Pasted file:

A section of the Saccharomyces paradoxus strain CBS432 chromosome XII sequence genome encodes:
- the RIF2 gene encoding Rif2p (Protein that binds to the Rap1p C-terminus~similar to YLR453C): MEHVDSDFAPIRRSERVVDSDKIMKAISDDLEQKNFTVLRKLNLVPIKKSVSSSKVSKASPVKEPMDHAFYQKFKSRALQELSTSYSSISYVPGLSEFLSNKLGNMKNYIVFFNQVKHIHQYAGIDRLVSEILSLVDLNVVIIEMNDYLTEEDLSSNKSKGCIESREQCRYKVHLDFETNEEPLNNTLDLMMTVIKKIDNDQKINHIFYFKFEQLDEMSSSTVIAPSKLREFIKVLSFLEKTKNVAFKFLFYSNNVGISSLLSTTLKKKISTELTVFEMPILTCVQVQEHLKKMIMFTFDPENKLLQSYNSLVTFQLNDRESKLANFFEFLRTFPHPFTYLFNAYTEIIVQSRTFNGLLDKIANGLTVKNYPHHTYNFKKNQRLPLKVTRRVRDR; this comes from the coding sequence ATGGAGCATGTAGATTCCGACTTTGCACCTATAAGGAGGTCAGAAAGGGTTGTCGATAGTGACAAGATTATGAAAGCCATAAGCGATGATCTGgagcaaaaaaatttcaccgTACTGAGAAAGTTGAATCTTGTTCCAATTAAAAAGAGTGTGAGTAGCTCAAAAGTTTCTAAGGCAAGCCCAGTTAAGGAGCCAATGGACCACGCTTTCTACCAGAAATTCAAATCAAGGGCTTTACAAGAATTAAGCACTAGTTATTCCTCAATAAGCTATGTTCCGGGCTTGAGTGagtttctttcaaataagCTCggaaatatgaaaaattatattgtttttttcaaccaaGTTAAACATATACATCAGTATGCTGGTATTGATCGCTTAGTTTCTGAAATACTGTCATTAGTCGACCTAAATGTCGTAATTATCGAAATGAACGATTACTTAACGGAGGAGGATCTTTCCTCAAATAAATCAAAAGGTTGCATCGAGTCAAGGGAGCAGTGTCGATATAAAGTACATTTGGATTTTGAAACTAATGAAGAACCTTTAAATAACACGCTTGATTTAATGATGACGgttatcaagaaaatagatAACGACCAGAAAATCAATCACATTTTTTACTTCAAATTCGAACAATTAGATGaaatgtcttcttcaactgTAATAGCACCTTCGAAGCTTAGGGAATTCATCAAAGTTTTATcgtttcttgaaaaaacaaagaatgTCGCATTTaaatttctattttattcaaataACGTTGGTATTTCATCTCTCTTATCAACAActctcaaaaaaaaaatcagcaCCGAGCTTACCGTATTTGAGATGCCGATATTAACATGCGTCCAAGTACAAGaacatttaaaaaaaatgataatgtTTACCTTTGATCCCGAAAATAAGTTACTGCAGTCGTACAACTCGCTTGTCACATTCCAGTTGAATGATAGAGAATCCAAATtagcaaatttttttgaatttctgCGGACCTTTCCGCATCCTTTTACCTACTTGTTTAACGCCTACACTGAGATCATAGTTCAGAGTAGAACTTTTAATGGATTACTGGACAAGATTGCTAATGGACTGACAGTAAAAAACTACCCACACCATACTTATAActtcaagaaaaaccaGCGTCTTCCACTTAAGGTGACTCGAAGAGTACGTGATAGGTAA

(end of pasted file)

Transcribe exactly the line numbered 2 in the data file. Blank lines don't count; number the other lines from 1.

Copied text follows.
- the RIF2 gene encoding Rif2p (Protein that binds to the Rap1p C-terminus~similar to YLR453C): MEHVDSDFAPIRRSERVVDSDKIMKAISDDLEQKNFTVLRKLNLVPIKKSVSSSKVSKASPVKEPMDHAFYQKFKSRALQELSTSYSSISYVPGLSEFLSNKLGNMKNYIVFFNQVKHIHQYAGIDRLVSEILSLVDLNVVIIEMNDYLTEEDLSSNKSKGCIESREQCRYKVHLDFETNEEPLNNTLDLMMTVIKKIDNDQKINHIFYFKFEQLDEMSSSTVIAPSKLREFIKVLSFLEKTKNVAFKFLFYSNNVGISSLLSTTLKKKISTELTVFEMPILTCVQVQEHLKKMIMFTFDPENKLLQSYNSLVTFQLNDRESKLANFFEFLRTFPHPFTYLFNAYTEIIVQSRTFNGLLDKIANGLTVKNYPHHTYNFKKNQRLPLKVTRRVRDR; this comes from the coding sequence ATGGAGCATGTAGATTCCGACTTTGCACCTATAAGGAGGTCAGAAAGGGTTGTCGATAGTGACAAGATTATGAAAGCCATAAGCGATGATCTGgagcaaaaaaatttcaccgTACTGAGAAAGTTGAATCTTGTTCCAATTAAAAAGAGTGTGAGTAGCTCAAAAGTTTCTAAGGCAAGCCCAGTTAAGGAGCCAATGGACCACGCTTTCTACCAGAAATTCAAATCAAGGGCTTTACAAGAATTAAGCACTAGTTATTCCTCAATAAGCTATGTTCCGGGCTTGAGTGagtttctttcaaataagCTCggaaatatgaaaaattatattgtttttttcaaccaaGTTAAACATATACATCAGTATGCTGGTATTGATCGCTTAGTTTCTGAAATACTGTCATTAGTCGACCTAAATGTCGTAATTATCGAAATGAACGATTACTTAACGGAGGAGGATCTTTCCTCAAATAAATCAAAAGGTTGCATCGAGTCAAGGGAGCAGTGTCGATATAAAGTACATTTGGATTTTGAAACTAATGAAGAACCTTTAAATAACACGCTTGATTTAATGATGACGgttatcaagaaaatagatAACGACCAGAAAATCAATCACATTTTTTACTTCAAATTCGAACAATTAGATGaaatgtcttcttcaactgTAATAGCACCTTCGAAGCTTAGGGAATTCATCAAAGTTTTATcgtttcttgaaaaaacaaagaatgTCGCATTTaaatttctattttattcaaataACGTTGGTATTTCATCTCTCTTATCAACAActctcaaaaaaaaaatcagcaCCGAGCTTACCGTATTTGAGATGCCGATATTAACATGCGTCCAAGTACAAGaacatttaaaaaaaatgataatgtTTACCTTTGATCCCGAAAATAAGTTACTGCAGTCGTACAACTCGCTTGTCACATTCCAGTTGAATGATAGAGAATCCAAATtagcaaatttttttgaatttctgCGGACCTTTCCGCATCCTTTTACCTACTTGTTTAACGCCTACACTGAGATCATAGTTCAGAGTAGAACTTTTAATGGATTACTGGACAAGATTGCTAATGGACTGACAGTAAAAAACTACCCACACCATACTTATAActtcaagaaaaaccaGCGTCTTCCACTTAAGGTGACTCGAAGAGTACGTGATAGGTAA